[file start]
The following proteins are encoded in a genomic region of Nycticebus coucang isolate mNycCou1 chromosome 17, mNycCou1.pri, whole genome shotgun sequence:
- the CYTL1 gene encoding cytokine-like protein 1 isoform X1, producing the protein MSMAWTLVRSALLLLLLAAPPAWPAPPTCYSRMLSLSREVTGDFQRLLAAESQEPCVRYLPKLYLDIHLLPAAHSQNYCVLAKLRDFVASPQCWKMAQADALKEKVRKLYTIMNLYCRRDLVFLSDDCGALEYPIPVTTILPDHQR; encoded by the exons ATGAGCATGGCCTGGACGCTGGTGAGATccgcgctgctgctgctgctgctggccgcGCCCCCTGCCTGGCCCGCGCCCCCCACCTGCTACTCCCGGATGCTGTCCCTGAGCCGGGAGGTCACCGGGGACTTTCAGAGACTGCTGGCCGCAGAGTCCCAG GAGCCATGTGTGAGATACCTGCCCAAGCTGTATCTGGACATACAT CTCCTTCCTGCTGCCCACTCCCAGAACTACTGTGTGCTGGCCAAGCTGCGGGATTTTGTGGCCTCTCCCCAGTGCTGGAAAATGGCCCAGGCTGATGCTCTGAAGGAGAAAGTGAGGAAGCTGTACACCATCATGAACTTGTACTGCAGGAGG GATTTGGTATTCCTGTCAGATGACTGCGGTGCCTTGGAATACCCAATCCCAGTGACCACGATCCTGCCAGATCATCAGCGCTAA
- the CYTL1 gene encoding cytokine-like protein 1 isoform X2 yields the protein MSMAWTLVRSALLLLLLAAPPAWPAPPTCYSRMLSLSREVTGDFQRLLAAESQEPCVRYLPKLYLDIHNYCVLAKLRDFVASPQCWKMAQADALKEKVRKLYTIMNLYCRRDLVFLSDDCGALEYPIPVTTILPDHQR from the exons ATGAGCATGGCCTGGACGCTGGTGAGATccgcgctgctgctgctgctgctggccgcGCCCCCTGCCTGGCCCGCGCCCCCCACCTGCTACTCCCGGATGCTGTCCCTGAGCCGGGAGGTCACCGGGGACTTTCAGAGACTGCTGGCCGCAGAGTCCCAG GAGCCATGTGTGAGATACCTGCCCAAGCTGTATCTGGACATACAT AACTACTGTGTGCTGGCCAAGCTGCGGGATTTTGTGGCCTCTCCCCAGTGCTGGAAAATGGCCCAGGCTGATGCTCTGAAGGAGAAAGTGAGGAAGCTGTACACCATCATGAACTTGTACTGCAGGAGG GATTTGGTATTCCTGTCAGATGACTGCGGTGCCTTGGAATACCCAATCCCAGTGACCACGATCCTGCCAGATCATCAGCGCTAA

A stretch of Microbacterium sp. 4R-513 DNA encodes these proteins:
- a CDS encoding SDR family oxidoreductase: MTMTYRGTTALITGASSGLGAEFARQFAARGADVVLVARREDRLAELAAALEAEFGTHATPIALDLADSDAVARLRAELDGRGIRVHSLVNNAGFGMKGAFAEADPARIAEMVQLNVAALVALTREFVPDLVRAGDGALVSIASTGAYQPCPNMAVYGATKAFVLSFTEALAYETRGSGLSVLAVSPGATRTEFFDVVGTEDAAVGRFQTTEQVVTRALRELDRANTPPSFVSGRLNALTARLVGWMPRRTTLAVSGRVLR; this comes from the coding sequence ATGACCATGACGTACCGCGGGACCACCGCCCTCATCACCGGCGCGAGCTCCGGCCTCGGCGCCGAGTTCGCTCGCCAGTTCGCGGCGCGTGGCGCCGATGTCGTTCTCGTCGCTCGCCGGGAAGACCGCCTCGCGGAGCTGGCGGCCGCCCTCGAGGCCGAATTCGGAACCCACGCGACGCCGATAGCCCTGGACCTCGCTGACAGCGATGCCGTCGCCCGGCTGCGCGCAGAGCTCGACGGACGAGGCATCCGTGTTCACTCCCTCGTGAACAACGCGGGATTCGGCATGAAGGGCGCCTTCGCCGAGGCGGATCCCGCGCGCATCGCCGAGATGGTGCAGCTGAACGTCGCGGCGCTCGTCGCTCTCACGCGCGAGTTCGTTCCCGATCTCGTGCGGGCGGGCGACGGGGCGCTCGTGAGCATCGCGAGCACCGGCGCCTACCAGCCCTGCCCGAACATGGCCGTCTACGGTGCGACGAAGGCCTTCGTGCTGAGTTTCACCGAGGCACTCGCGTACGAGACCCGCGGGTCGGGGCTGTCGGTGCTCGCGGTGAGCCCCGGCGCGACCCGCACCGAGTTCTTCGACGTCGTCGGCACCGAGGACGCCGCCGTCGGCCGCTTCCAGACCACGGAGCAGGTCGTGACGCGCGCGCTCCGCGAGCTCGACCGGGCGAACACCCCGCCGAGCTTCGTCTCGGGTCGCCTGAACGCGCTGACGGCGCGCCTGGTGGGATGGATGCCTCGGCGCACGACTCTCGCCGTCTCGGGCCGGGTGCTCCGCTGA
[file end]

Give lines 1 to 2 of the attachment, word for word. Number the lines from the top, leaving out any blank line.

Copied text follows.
The following proteins are encoded in a genomic region of Nycticebus coucang isolate mNycCou1 chromosome 17, mNycCou1.pri, whole genome shotgun sequence:
- the CYTL1 gene encoding cytokine-like protein 1 isoform X1, producing the protein MSMAWTLVRSALLLLLLAAPPAWPAPPTCYSRMLSLSREVTGDFQRLLAAESQEPCVRYLPKLYLDIHLLPAAHSQNYCVLAKLRDFVASPQCWKMAQADALKEKVRKLYTIMNLYCRRDLVFLSDDCGALEYPIPVTTILPDHQR; encoded by the exons ATGAGCATGGCCTGGACGCTGGTGAGATccgcgctgctgctgctgctgctggccgcGCCCCCTGCCTGGCCCGCGCCCCCCACCTGCTACTCCCGGATGCTGTCCCTGAGCCGGGAGGTCACCGGGGACTTTCAGAGACTGCTGGCCGCAGAGTCCCAG GAGCCATGTGTGAGATACCTGCCCAAGCTGTATCTGGACATACAT CTCCTTCCTGCTGCCCACTCCCAGAACTACTGTGTGCTGGCCAAGCTGCGGGATTTTGTGGCCTCTCCCCAGTGCTGGAAAATGGCCCAGGCTGATGCTCTGAAGGAGAAAGTGAGGAAGCTGTACACCATCATGAACTTGTACTGCAGGAGG GATTTGGTATTCCTGTCAGATGACTGCGGTGCCTTGGAATACCCAATCCCAGTGACCACGATCCTGCCAGATCATCAGCGCTAA